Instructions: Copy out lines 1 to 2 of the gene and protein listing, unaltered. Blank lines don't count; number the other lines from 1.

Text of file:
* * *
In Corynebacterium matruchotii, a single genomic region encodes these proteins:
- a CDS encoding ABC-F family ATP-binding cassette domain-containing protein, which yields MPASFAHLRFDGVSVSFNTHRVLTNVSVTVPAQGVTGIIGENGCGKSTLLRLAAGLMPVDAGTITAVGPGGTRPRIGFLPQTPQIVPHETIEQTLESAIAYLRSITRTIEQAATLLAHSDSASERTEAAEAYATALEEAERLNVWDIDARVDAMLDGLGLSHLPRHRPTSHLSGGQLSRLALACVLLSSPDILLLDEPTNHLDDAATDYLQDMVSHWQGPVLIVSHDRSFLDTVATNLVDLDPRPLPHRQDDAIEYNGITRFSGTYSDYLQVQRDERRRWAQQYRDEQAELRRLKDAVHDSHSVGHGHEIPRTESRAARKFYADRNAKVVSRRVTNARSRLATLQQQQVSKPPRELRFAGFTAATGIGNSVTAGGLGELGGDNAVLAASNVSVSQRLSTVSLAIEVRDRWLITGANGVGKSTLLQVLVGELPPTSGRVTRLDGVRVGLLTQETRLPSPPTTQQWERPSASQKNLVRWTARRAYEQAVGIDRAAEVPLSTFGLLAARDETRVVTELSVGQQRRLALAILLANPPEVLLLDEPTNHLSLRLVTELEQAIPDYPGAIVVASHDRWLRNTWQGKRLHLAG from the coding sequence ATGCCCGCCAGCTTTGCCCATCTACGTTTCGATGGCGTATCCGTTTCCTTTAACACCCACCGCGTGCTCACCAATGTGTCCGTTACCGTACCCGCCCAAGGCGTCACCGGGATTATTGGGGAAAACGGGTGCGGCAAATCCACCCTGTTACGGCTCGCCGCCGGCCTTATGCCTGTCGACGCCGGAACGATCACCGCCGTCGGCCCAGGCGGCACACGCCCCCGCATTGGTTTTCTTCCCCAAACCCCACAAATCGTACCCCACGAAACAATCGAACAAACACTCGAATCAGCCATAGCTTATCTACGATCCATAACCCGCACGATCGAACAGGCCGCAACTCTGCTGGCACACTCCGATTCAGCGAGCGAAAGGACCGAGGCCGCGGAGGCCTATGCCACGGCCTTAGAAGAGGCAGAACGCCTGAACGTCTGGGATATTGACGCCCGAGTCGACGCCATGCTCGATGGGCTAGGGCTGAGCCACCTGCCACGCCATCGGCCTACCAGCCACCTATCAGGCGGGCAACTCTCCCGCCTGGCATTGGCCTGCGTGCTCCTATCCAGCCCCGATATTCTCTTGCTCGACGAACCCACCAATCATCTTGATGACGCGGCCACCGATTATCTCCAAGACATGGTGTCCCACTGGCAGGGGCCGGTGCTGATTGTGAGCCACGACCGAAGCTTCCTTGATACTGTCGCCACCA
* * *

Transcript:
In Corynebacterium matruchotii, a single genomic region encodes these proteins:
- a CDS encoding ABC-F family ATP-binding cassette domain-containing protein, which yields MPASFAHLRFDGVSVSFNTHRVLTNVSVTVPAQGVTGIIGENGCGKSTLLRLAAGLMPVDAGTITAVGPGGTRPRIGFLPQTPQIVPHETIEQTLESAIAYLRSITRTIEQAATLLAHSDSASERTEAAEAYATALEEAERLNVWDIDARVDAMLDGLGLSHLPRHRPTSHLSGGQLSRLALACVLLSSPDILLLDEPTNHLDDAATDYLQDMVSHWQGPVLIVSHDRSFLDTVATNLVDLDPRPLPHRQDDAIEYNGITRFSGTYSDYLQVQRDERRRWAQQYRDEQAELRRLKDAVHDSHSVGHGHEIPRTESRAARKFYADRNAKVVSRRVTNARSRLATLQQQQVSKPPRELRFAGFTAATGIGNSVTAGGLGELGGDNAVLAASNVSVSQRLSTVSLAIEVRDRWLITGANGVGKSTLLQVLVGELPPTSGRVTRLDGVRVGLLTQETRLPSPPTTQQWERPSASQKNLVRWTARRAYEQAVGIDRAAEVPLSTFGLLAARDETRVVTELSVGQQRRLALAILLANPPEVLLLDEPTNHLSLRLVTELEQAIPDYPGAIVVASHDRWLRNTWQGKRLHLAG from the coding sequence ATGCCCGCCAGCTTTGCCCATCTACGTTTCGATGGCGTATCCGTTTCCTTTAACACCCACCGCGTGCTCACCAATGTGTCCGTTACCGTACCCGCCCAAGGCGTCACCGGGATTATTGGGGAAAACGGGTGCGGCAAATCCACCCTGTTACGGCTCGCCGCCGGCCTTATGCCTGTCGACGCCGGAACGATCACCGCCGTCGGCCCAGGCGGCACACGCCCCCGCATTGGTTTTCTTCCCCAAACCCCACAAATCGTACCCCACGAAACAATCGAACAAACACTCGAATCAGCCATAGCTTATCTACGATCCATAACCCGCACGATCGAACAGGCCGCAACTCTGCTGGCACACTCCGATTCAGCGAGCGAAAGGACCGAGGCCGCGGAGGCCTATGCCACGGCCTTAGAAGAGGCAGAACGCCTGAACGTCTGGGATATTGACGCCCGAGTCGACGCCATGCTCGATGGGCTAGGGCTGAGCCACCTGCCACGCCATCGGCCTACCAGCCACCTATCAGGCGGGCAACTCTCCCGCCTGGCATTGGCCTGCGTGCTCCTATCCAGCCCCGATATTCTCTTGCTCGACGAACCCACCAATCATCTTGATGACGCGGCCACCGATTATCTCCAAGACATGGTGTCCCACTGGCAGGGGCCGGTGCTGATTGTGAGCCACGACCGAAGCTTCCTTGATACTGTCGCCACCA